Community Research and Development Information Service - CORDIS


BEWITCHING — Result In Brief

Project ID: 703141
Funded under: H2020-EU.1.3.2.
Country: Netherlands
Domain: Society, Fundamental Research

Bewitching! A nudge for wiser choices

For choices whose consequences occur at different time points, short-term gain often overrules long-term benefits such as eating cake now versus future weight loss. BEWITCHING has looked into how we may improve choices on an individual basis and for society.
Bewitching! A nudge for wiser choices
Intertemporal choice crops up everywhere in life and can have extremely important consequences. It’s not just about situations like avoiding piling on the pounds and having to buy a whole new wardrobe. Politicians for example are faced with choices where they have to weigh up short-term electoral success against a recovering economy – if only they had imposed those unpopular austerity measures. Scientists have to draw up regulations on genetic engineering, considering immediate benefits for medicine and food production as well as possible long-term harm to the environment and danger from unforeseen genetic consequences.

Nudging and framing for the wisest long-term choice

The EU funded BEWITCHING project has looked at nudging, a concept from behavioural economics, for an answer. The Marie Skłodowska-Curie fellow who led the research, Dr Bram Zandbelt introduces the idea, “by designing choice contexts that exploit our cognitive biases, it gently guides us into making choices that are better for ourselves and society.”

One way to nudge intertemporal choice is by ‘framing’ the timing of the choice outcome in a certain way and use calendar dates. For example, we make more patient choices when future outcomes are described in terms of calendar dates. Framing the timing of choice is often an effective way to nudge intertemporal choice. Wiser choices may be made when 1st May, a tangible date, is used instead of the corresponding delay, ‘in 30 days’.

The use of time framing in practice is hampered because the psychology behind it is unknown. An understanding of making seemingly irrational choices could help develop novel framing interventions that change behaviour. BEWITCHING used a behavioural experiment and new computational models to determine the mechanisms of time framing in intertemporal choice. The working hypothesis was that time framing changes how we perceive time.

Mechanisms from models and making choices

BEWITCHING worked to determine the mechanisms involved in time framing and how it influences intertemporal choice. The project developed and tested a computational model for the framing effects as well as an intertemporal choice task. A data management plan describes the data handling practices.

To determine the validity of the test, the team ran extensive computer simulations to determine the experimental design and sample size (number of participants and number of trials) for this study. Collection and analysis of the data is ongoing.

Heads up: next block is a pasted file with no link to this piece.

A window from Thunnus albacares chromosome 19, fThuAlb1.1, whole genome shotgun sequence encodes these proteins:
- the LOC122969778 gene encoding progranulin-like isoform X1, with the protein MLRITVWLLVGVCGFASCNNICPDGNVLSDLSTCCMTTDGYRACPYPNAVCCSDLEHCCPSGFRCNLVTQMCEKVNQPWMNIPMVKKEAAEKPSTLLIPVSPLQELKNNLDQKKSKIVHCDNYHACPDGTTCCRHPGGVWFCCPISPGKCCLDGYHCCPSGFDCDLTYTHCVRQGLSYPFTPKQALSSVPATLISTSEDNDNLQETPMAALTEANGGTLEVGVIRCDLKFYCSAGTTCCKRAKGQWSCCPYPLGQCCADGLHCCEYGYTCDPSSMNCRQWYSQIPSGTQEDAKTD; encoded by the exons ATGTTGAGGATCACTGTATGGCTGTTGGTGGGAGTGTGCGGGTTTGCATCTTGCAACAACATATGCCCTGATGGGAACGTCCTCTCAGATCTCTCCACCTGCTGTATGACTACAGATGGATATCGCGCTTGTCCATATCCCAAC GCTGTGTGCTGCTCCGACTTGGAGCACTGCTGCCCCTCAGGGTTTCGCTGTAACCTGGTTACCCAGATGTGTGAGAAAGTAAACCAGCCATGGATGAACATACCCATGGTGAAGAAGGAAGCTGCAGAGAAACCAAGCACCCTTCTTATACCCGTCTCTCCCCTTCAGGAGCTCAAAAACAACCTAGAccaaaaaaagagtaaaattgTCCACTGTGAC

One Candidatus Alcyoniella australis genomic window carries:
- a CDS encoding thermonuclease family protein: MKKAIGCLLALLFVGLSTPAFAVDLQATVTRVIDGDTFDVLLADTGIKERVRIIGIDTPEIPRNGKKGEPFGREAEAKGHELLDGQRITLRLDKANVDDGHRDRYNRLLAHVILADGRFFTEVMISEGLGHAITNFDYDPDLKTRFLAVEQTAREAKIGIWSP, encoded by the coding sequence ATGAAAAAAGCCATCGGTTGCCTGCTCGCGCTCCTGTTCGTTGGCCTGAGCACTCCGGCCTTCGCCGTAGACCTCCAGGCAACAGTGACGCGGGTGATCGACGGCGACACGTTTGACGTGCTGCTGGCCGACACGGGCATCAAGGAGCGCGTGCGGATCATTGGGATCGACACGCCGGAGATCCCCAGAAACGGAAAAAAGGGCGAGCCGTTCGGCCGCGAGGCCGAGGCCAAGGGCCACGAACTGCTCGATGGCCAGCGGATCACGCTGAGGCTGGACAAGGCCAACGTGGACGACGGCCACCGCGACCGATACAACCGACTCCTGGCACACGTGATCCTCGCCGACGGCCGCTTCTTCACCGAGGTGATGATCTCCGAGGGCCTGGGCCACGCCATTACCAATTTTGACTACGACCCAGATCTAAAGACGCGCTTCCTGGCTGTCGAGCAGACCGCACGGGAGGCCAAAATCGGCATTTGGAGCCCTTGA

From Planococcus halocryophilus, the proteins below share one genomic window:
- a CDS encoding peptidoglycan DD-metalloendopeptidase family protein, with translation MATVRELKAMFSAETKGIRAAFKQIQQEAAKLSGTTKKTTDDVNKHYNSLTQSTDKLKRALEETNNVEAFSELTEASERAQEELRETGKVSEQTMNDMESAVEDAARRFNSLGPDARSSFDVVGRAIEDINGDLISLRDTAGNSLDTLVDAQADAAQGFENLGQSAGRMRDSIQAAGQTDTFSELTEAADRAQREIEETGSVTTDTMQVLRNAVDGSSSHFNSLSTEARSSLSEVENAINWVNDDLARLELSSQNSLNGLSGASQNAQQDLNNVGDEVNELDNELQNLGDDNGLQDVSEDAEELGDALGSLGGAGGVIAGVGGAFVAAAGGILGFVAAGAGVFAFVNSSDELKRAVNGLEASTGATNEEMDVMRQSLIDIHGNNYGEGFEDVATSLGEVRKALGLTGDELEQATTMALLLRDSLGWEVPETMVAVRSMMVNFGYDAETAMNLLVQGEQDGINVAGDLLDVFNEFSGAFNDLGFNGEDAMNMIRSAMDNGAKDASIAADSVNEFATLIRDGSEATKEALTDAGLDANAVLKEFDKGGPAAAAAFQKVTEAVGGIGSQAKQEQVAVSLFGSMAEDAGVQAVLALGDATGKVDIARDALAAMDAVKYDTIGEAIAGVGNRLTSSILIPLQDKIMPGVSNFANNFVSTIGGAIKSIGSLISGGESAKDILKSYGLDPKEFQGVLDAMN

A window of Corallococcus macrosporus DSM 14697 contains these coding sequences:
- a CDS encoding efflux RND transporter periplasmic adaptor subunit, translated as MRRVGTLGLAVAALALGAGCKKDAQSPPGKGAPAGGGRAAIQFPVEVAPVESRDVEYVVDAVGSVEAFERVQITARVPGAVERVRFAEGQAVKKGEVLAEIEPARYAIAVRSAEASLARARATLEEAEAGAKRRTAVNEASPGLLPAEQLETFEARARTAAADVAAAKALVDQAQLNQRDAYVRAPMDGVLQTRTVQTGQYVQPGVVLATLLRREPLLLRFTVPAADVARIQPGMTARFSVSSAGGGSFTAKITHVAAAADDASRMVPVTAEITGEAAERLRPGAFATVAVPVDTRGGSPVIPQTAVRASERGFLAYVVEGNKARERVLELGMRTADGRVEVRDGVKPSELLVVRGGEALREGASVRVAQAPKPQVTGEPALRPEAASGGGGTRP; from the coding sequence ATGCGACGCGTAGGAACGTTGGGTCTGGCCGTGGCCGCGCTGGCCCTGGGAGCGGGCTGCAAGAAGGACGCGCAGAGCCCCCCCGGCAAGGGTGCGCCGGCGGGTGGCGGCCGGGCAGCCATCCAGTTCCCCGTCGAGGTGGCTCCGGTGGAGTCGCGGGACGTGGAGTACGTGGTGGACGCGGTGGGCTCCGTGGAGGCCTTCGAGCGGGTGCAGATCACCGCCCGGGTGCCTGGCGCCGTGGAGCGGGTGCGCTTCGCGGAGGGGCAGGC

Significant impact close to home and further afield

“On a personal note,” Zandbelt emphasises, “the Marie Skłodowska-Curie Individual Fellowship has enabled me to develop my skills for careers in three fields – supporting researchers in academia in open and reproducible science, working as a scientist in industry, and working as a data scientist in government or industry.”

Individual skill elements include new expertise in the field of value-based decision-making, motivational control, and computational modelling and strengthening transferable skills, including organisational, leadership, and communication skills, that will help ease the transition to a career outside academia. Increased visibility through the organisation of workshops and a strong presence on social media also stimulated ability to outreach academic knowledge.

This dataset may be useful for behavioural economists, experimental psychologists, and cognitive neuroscientists interested in intertemporal choice and framing effects. Overall, the research will provide scientists, policymakers, clinicians, and businesses with a better understanding of how framing influences choices. Summing up, Dr Zandbelt concludes that, “Eventually, this knowledge could guide smart policies, personalised interventions, and nudge-based technologies that promote future-minded behaviour and reduce societal costs in Europe and the rest of the world. However, as the results from the study are not complete and need to be analysed, only time will tell.”


BEWITCHING, intertemporal choice, time framing, computational model, nudging, behavioural economics
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